Tony Ward: Leinster must adopt the great Bill Shankly mantra to beat Toulon
Blues need to dig deep in Champions Cup showdown
Sean Cronin got it half-right in midweek when he declared that tomorrow's Champions Cup semi-final clash in Marseille was "do or die for our season in Europe". We all know Bill Shankly's oft-repeated 'life or death' take on football, but Cronin's words fall short of the stark reality for Leinster.
This is the making or breaking of their entire season, not just in Europe. Win and it's all to play for still, lose and the competitive season is effectively over with the ramifications of that much more complex and far-reaching.
Whether or not we agree with the route Mick Dawson and the Leinster Professional Game Board (which includes the head coach and manager) may be forced to go is irrelevant but professional sport is results-driven and even a 'mere' semi-final might not prove sufficient to keep the Leinster wolves at bay.
But for now all eyes are on Marseille and the massive task in hand to avoid the worst-case scenario. Quite apart from the fact Toulon are chasing an unprecedented third European title on the bounce (although they did lose to Montpellier and Cardiff en route to both of those successes), right now they possess a strength in depth capable of competing with almost any combination in world rugby - and I don't make that assertion lightly.
When Toulon are in form and fully firing, Bernard Laporte's power-driven blueprint is difficult to counter, irrespective of the strategy.
The key pieces in Toulon's winning jigsaw come in the shape of Steffon Armitage, Mathieu Bastareaud and Leigh Halfpenny. Not for a minute are we discarding Carl Hayman, Bakkies Botha, Ali Williams, Mamuka Gorgodze, Juan Fernandez Lobbe, Matt Giteau, Freddie Michalak, Drew Mitchell, Bryan Habana and a list of world-class stars which goes on and on.
However, take the turnover efficiency of Armitage and Bastareaud out of the equation and even the class act that is Halfpenny is rendered relatively redundant with goalkicking opportunities kept to a minimum, Leinster discipline accepted.
Between the two teams, they have won five of the last six titles including the last four in a row. Leinster came up short in 2013, and the three-time champions will be looking to ensure Toulon hit that brick wall too. Can they on current form do that? No. Can they do it if they produce the most substantial display of the season given the most complete selection available? The answer to that is yes.
Of course it is a mighty ask for Matt O'Connor's side and while we don't want to appear overly simplistic, the key is in how they handle possession. And handle is the operative word.
Of the many barbs aimed at O'Connor since taking the reins, the one undeniable fact is that the playing style has moved well away from the offloading game that served Leinster so well under Joe Schmidt. And let's be clear here: offloading is not about forcing the pass under pressure or in the tackle for the sake of it. On the contrary, it is a pre-ordained strategy geared at keeping the point of contact (tackle area) fluid and specifically in this instance at keeping Armitage (Steffon) and Bastareaud guessing.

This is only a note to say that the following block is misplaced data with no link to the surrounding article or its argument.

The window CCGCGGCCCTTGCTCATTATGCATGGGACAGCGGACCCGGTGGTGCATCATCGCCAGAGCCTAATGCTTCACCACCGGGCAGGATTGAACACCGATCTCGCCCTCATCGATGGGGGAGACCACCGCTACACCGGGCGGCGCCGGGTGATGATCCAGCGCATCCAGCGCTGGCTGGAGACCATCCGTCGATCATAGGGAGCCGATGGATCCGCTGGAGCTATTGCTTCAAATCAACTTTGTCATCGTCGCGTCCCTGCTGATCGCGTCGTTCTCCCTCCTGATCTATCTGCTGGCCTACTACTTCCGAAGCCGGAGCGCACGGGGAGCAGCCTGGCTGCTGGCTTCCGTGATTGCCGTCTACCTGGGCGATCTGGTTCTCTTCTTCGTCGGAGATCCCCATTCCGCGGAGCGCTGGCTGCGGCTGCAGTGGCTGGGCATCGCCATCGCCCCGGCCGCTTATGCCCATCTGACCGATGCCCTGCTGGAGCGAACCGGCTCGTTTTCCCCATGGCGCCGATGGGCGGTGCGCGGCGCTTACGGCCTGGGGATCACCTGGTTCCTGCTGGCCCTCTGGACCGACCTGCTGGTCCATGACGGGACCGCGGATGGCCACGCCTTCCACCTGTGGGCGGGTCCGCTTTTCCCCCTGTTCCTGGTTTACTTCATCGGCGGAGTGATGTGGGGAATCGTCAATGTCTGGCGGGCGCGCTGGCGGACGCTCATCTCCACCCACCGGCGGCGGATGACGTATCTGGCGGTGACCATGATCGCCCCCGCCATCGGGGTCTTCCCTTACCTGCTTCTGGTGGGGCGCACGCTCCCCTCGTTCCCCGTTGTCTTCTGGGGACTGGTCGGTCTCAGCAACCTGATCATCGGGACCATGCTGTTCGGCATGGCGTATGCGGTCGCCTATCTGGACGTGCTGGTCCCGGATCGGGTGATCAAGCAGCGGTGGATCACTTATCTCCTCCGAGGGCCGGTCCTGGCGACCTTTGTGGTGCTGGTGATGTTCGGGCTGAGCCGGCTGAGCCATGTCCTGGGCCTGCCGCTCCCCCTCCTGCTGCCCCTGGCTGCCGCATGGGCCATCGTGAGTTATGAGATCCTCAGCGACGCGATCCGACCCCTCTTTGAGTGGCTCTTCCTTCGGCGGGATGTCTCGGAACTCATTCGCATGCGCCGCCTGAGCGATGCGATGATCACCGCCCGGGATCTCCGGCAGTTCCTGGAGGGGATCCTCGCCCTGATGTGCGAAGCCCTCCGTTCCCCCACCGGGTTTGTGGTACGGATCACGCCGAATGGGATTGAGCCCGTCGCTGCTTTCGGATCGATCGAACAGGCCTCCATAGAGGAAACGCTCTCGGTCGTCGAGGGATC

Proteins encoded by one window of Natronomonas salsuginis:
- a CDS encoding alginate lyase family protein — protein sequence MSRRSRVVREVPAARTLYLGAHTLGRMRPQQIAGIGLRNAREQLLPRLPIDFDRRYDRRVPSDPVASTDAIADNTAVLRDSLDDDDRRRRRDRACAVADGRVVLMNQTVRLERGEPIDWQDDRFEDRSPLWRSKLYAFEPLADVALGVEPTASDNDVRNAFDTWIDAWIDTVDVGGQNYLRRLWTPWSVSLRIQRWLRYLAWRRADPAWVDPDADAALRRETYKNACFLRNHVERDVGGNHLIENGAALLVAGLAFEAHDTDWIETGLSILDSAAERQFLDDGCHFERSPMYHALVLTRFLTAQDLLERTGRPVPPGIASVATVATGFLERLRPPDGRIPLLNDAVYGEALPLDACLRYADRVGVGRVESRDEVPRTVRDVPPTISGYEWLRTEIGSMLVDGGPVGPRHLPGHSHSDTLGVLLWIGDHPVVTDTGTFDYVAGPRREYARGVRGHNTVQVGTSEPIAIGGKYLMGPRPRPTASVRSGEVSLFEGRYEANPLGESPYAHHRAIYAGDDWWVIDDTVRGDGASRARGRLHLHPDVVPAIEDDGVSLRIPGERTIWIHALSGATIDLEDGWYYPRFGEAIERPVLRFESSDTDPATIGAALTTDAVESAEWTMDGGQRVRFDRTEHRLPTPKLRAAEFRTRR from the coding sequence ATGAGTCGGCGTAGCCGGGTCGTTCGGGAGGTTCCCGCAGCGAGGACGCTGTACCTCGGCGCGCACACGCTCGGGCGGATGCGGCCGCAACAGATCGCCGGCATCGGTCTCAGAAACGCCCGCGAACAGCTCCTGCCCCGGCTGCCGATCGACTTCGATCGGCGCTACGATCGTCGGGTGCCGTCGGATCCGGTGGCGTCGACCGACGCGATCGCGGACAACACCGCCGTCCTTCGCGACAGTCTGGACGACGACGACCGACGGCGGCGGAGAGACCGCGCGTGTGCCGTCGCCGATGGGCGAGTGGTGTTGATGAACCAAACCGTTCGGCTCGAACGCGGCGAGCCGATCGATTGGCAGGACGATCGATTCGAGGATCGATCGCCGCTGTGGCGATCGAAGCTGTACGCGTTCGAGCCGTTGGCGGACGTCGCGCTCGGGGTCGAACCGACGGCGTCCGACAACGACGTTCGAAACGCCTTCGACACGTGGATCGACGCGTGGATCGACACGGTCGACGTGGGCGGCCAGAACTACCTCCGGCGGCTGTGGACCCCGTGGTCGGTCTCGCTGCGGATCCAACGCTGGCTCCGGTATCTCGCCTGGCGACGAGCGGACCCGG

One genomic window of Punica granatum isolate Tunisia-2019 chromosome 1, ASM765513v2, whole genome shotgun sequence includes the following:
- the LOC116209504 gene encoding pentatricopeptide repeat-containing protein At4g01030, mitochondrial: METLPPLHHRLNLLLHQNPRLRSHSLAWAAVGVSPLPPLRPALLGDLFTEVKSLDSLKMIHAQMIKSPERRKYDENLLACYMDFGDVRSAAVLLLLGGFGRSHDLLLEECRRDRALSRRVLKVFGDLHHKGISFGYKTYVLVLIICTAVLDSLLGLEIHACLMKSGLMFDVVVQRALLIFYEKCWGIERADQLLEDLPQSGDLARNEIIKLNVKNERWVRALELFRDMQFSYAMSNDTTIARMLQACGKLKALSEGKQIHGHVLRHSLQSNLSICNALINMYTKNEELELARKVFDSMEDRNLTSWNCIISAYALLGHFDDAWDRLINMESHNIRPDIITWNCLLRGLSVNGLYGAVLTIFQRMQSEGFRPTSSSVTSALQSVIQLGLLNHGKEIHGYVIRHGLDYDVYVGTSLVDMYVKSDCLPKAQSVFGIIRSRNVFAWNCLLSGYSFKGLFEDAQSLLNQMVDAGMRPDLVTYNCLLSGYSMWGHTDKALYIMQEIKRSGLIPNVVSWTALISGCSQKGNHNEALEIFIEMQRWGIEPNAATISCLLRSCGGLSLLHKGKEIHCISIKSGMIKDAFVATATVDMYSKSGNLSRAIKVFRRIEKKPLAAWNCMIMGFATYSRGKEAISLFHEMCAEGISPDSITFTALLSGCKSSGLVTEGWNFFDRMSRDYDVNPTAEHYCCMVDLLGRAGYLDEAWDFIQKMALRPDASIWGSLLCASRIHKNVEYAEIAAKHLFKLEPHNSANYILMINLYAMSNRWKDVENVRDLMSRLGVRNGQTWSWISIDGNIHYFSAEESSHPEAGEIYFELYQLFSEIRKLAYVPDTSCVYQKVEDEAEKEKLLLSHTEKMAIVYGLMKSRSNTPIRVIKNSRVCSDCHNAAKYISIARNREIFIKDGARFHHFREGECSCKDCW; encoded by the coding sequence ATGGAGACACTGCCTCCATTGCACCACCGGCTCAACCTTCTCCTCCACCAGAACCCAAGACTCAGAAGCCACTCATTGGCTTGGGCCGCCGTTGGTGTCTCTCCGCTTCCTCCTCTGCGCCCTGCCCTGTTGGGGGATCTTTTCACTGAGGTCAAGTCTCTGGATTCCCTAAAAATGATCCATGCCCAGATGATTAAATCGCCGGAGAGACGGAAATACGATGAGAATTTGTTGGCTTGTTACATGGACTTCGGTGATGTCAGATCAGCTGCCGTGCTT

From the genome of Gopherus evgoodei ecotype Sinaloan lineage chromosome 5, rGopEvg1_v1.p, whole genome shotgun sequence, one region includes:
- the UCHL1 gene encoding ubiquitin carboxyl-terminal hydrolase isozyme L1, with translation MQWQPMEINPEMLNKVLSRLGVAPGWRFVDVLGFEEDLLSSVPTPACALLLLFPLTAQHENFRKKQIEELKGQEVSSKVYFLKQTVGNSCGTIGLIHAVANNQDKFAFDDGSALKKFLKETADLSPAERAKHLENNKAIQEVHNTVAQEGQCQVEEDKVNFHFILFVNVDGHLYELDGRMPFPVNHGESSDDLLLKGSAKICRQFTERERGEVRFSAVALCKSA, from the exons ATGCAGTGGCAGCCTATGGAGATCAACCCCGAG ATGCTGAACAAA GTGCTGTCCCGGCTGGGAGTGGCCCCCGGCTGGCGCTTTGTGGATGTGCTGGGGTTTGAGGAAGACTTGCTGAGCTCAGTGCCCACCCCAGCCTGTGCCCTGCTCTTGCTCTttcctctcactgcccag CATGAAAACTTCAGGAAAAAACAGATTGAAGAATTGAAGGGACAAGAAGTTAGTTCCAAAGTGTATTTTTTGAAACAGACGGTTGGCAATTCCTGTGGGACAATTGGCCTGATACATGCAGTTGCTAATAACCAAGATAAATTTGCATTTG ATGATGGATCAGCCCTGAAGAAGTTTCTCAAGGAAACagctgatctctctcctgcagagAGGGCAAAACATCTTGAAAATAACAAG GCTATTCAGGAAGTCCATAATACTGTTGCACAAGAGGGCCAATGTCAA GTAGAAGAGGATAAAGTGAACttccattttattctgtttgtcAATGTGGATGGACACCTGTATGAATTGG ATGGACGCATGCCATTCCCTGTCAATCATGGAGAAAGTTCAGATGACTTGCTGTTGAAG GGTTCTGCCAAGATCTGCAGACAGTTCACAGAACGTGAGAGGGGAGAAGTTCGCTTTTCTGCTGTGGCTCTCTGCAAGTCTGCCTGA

In Cian Healy, Cronin, Sean O'Brien, Jordi Murphy, Jamie Heaslip and (when in the mood) Mike McCarthy too, O'Connor possesses five proven ball-carriers well capable of testing the tackle but protecting possession when releasing the ball to a different point and angle of attack.
The necessity is to move the Toulon pack out of its comfort zone and not, as some would flippantly suggest, by moving the juggernaut down the outside channels.
While simple in theory that gambit is nigh on impossible in practice and as we witnessed all too tellingly against Bath, Leinster currently lack the wherewithal to play that fluid game which once came so naturally and served them so well in exciting times past.
Only Treviso (4.8) have averaged fewer offloads than Leinster (5.3) this season, while Toulon (17.7) have averaged the most by a distance. So in order to survive Marseille and move on to Twickenham still intact, Leinster need to turn that overwhelming statistic on its head.
Can they do it? Yes - at full strength, they have the raw material. It won't be achieved by the willy-nilly, lateral passing or the headless-chicken stuff witnessed in the quarter-final; what is required is just subtle changes, one or two passes out or on the switch close to scrum, ruck and maul. The intention being to keep the two key Toulon ball-winners beyond arm's length when attacking the breakdown.
Beyond that again, we are assuming everything else to be in place as in tackling (loose of late), kicking out of hand (indiscriminate against Bath), scrum and lineout efficiency plus of course nailing every point-scoring opportunity (and Ian Madigan has been top-notch) that comes their way.
Even a team laden with class in abundance like Toulon will find rugby a much more difficult game to play without the ball and that must be the overriding objective tomorrow. If, and we accept it is a big if, Leinster can frustrate, then allied with self-discipline and no little clout themselves they have what it takes to do a most unexpected number on the champions.
Most pundits expect Toulon to prevail irrespective of how Leinster play or what strategy they embrace. Maybe it is the green blinkers but I don't see it that way. There is so much more than pride on the line; these 80 minutes or however long it takes could determine the entire make-up of Leinster Rugby and where it goes from here.
Maybe 'Shanks' was right after all. Come on the Boys in Blue!